Rod Seiad

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Rod Seiad last won the day on April 19 2015

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About Rod Seiad

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  1. Well you came to the right place Rich. Luckily, I am willing, for no charge, to remove that dirty-old-gold from your problem list. Just show me where it is and I'll handle the details. Where is the find located, exactly?
  2. That's a very considerate post Slatco, It's nice to hear positive remarks concerning the interface between miners/government. As Chris said, down here things aren't so equitable. I'd like to alter the course of environmentalism that has become rooted in our country's agencies. It seems we're gonna be choked down to nothing before the situation improves. I seriously doubt that a college graduate who hires on in a mining related agency could be approved for employment without declaring their political bent towards organized environmentalism. Good luck to you folks up there, I hope our problems down here don't emigrate north.
  3. I think we've made the bottom on gold spot. It's taken quite some time. Personally, the spot price is the gauge of when to sell into the market strength. It's still the time to add to holdings. Acquire when affordable and sell when there's some profit. That's the simple example. Miners who must sell gold that's freshly harvested in order to eat have a more complex decision. Selling is often while at the mercy of the market. Same old story of farmers and miners, you can be semi-wealthy for a decade and then be in the poor-house for a spell. Farmers can't hold their crops for a favorable price, but some miners can.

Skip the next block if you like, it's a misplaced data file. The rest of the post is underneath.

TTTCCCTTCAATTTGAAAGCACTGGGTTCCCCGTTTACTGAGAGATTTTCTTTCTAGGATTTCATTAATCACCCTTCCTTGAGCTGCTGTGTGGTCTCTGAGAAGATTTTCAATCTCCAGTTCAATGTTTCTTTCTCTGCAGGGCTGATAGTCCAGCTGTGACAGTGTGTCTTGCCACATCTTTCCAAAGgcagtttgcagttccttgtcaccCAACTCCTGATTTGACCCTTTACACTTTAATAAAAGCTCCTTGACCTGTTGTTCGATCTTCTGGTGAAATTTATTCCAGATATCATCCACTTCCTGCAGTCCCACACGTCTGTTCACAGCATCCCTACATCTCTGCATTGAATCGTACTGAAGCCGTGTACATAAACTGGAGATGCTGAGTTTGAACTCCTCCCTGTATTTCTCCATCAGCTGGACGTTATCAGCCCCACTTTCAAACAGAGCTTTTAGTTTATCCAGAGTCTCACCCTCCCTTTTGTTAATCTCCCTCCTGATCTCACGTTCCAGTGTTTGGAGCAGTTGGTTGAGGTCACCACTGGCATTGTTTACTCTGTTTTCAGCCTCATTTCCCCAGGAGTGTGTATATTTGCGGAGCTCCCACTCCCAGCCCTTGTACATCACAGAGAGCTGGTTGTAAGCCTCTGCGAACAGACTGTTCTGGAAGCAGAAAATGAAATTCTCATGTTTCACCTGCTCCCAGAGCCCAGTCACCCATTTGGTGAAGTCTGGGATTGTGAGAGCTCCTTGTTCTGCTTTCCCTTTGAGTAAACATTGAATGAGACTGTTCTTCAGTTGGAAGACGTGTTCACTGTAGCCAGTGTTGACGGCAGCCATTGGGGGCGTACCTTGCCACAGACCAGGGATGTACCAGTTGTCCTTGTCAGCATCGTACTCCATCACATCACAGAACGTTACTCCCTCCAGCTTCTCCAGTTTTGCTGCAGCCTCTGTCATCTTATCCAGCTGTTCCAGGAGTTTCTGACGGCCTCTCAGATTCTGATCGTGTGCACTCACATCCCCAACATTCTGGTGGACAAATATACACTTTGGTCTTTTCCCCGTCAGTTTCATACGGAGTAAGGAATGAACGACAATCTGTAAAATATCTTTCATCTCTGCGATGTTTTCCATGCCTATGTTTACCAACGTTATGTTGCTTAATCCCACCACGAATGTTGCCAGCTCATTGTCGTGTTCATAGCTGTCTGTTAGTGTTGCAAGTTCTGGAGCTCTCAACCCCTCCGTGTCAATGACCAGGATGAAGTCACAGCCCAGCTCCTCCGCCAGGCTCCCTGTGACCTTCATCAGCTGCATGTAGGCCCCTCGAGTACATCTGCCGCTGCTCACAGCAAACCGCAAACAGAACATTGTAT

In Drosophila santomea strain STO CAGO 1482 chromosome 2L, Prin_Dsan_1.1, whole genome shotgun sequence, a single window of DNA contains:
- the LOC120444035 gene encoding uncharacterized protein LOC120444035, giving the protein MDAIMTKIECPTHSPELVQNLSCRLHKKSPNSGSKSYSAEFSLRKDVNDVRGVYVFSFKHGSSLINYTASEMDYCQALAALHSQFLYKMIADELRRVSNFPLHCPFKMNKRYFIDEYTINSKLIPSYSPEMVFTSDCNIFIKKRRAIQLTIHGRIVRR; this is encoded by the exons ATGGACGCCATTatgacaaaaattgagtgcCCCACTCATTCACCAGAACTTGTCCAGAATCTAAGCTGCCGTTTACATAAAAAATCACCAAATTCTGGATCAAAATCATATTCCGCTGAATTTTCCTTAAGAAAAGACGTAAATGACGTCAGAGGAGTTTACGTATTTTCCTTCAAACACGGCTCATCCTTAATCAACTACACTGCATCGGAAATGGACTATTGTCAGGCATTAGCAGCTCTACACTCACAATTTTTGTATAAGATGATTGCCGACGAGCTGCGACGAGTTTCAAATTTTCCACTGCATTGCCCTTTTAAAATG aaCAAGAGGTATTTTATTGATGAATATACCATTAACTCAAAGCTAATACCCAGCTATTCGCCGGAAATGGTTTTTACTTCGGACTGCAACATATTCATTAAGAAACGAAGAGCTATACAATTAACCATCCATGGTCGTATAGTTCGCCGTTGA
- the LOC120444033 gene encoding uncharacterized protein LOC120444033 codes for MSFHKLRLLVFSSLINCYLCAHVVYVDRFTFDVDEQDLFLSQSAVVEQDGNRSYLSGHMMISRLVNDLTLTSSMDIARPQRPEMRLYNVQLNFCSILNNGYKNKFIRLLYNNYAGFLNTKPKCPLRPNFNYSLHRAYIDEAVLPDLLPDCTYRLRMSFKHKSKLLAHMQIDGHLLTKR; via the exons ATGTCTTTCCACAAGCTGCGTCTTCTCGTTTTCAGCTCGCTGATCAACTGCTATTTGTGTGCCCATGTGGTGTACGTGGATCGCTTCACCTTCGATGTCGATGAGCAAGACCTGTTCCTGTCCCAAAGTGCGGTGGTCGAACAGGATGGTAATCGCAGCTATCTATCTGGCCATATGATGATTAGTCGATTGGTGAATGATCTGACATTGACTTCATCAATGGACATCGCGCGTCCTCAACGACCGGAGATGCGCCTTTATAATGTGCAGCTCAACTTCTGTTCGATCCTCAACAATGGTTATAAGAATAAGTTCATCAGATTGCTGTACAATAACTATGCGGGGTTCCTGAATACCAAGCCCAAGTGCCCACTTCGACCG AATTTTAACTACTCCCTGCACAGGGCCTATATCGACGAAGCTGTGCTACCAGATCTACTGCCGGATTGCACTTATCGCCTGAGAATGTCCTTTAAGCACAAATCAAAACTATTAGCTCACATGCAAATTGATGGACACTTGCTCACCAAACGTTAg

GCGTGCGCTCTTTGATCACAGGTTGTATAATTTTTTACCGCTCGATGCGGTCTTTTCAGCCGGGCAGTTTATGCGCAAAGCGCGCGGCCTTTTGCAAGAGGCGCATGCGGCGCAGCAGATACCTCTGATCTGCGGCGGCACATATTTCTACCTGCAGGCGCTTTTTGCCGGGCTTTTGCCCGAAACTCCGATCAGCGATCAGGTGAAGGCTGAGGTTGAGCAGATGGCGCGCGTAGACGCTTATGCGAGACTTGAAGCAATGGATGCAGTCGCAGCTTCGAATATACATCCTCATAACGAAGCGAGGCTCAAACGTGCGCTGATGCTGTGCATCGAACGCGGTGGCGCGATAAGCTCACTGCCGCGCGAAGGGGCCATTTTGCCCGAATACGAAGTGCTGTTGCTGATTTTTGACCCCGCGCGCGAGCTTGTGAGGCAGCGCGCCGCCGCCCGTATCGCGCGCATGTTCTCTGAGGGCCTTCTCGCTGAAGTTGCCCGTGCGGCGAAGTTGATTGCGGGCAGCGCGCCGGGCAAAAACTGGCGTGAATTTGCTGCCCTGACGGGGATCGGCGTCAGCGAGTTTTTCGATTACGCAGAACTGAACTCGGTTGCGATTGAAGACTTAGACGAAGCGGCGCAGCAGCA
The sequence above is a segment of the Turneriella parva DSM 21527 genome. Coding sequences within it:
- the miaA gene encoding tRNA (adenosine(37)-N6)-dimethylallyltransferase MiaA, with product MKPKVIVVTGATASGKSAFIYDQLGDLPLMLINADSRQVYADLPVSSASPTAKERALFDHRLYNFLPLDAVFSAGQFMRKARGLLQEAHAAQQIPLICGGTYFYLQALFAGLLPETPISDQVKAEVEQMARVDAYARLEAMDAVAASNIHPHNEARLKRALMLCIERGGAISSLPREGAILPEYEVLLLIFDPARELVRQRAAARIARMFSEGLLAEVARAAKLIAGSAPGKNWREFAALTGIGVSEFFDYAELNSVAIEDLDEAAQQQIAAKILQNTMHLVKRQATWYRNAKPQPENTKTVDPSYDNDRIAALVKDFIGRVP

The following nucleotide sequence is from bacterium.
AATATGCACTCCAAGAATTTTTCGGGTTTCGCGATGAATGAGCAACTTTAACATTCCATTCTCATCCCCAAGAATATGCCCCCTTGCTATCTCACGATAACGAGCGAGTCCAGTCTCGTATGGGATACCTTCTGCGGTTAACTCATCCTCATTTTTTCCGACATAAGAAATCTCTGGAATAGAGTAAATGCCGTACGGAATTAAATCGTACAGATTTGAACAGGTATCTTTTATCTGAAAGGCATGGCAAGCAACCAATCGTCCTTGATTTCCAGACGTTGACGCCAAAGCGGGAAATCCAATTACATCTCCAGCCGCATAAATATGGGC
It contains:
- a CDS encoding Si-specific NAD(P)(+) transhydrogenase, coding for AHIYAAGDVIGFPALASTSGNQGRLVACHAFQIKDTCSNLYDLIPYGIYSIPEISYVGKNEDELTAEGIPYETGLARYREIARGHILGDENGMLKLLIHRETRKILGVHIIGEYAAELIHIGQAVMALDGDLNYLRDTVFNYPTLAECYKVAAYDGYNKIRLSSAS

4. "Exploring for nuggets, exploring for mineral deposits on a larger scale and mining that leaves larger holes fall into the same category." Yes, and we call the process reclamation. Surrounding my hometown of Beatty NV there are now at least 5 new open pit gold mines which have each been inspected, deserted and deemed OK. No they're not OK. They're economical. Corporate America at it's most profitable. Government leadership at it's worst. A metal detectorist who doesn't reclaim his holes is suffering from a lack of self-respect. I doubt the perpetrator shown in Chris's photos cares what anybody else thinks, it's like tossing a burning butt out of the window of it's vehicle............if nobody sees, it got away with dumping it's bowels onto my world, your world. Shortcutting fools who cause reck and ruin for the rest of us ought to be buried in their own excavations. Like Chris said "Don't do it"
  5. Well, yes there it is then. It's a broad spectrum the range between accidental and premeditated toxic dump. Why bother to ask for the source of blame? Without a doubt, fault lies in the advancement of our worship of environmentalism as it relates to what's best for all things non-human. An experiment. Can the EPA create the next Nagasaki right here in the western US? Population is sparse and Colorado's water is more valuable than the old miner's gold. Worldwide attention should be easy to funnel down to mining and the need of people to consume the alleged toxins at any price. What will be the experiment's intended result? Maybe it's an attempt to show how much our environmental direction has shifted from good to bad.